I HAD a ‘Feminist’ Problem — Here’s How I Fixed It

This past weekend, I went to my first march — also the first political activity I have contributed to aside from voting and being a “keyboard warrior/social media activist” online.

The march here in Los Angeles was set to start at 10 AM and the Facebook post for the event informed those who were going that they should arrive around 9 AM. Naturally, I woke up at 9:23 AM.

As I scurried to fix myself up and get my son dressed, I said goodbye to my older son and boyfriend and took a very calculated drive to downtown Los Angeles. Side note: my eldest son has autism and his father and I agreed that it would be best to go without him to not have him be claustrophobic or scared. But he was there with me in spirit.

First off, public transportation was BACKED UP. I never say this but seriously, it was hella backed up.

I waited for two trains that looked like this before I realized I was probably never going to get inside.

I decided to just drive to Flower St and 8th and park by the iHop since I used to park there for my old internship. Plus, if you eat at iHop, you get a validation for the first hour so win!

Ollie and I set our sights on getting to Pershing Square and when we got there, it was nothing short of magnificent. Remember, this was my first ever march but more than that, it was my first march fighting for someone I never really had fought for before: women. But more than that, a part of me felt like I didn’t deserve to be there.

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Let me back up a second. Because those last two sentences can ruin my story if I do not have some sort of explanation.

I grew up with three brothers and was primarily raised by my father. I played and continue to play soccer. I also strive to be a sports journalist, which is still (unfortunately) overwhelmingly a male-dominated field. I have an internship where I’m the only woman. Couple that with my two sons, my nephew and my boyfriend, and you can see just how little estrogen I have surrounding the outside of my body.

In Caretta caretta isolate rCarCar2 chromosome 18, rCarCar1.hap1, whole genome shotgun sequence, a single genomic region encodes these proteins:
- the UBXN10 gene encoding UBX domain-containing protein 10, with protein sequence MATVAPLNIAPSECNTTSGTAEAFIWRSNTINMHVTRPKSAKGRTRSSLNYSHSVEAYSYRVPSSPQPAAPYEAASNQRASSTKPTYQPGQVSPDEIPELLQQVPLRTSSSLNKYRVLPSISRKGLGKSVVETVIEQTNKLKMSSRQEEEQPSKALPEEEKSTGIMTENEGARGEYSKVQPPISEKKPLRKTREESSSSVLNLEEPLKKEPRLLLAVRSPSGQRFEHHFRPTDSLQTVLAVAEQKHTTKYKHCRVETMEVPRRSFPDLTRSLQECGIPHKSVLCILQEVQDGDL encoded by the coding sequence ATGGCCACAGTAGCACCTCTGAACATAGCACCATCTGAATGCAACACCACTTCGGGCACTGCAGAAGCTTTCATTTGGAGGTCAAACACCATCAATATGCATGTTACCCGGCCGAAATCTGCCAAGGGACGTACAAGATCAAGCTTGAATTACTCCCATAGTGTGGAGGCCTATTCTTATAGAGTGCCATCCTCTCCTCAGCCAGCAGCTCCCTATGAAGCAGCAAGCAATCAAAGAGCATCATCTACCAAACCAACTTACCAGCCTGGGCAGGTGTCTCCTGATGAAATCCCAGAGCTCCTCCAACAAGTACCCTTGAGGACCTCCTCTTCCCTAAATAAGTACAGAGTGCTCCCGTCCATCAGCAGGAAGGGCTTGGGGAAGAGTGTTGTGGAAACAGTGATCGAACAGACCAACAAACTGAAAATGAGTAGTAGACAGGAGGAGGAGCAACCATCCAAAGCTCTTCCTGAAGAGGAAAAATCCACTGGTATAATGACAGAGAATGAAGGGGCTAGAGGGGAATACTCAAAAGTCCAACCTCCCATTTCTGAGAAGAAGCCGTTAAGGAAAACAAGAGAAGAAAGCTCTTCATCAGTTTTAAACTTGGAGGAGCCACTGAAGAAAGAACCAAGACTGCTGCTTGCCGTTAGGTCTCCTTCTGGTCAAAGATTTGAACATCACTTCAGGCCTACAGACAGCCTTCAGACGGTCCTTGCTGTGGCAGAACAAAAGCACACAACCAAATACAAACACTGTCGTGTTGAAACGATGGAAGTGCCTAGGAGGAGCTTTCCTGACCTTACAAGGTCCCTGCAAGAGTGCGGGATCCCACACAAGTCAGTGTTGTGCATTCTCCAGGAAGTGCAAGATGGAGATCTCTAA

I also only had the viewpoint of older, traditional Hispanic women that were the homemakers while their husbands financially provided. So, growing up, I listened to a lot of “male-centered” conversations.

I listened to aunts talk about how amazingly handsome their sons were while scolding their daughters for the clothes they were. I remember a time where my cousin had made food for her brother, had under cooked it and he replied, “I feel bad for your future husband.” When I was 12, I was taught by my father how to clean and fold clothes while my brothers were encouraged to play and get strong.

As I got older, I kept some of these traditional viewpoints in my head. I would get angry at girls who I heard had had abortions. I would call guys who had lots of girls, “studs” while girls who were boy crazy were “sluts.”

And when this wave of feminism came around, I tried to convince myself that I was not a part of it. I swore that men and women were equal if you just played the game right. I kept convincing myself that it was all baloney.

Until I got pregnant.

I wish, I so wish that it was not a personal situation that made me change my viewpoint. That it was something that happened outside of me that convinced me to change my ways. But it wasn’t. So, if you’re reading this and you are annoyed by that, I apologize. But I’m growing and getting better.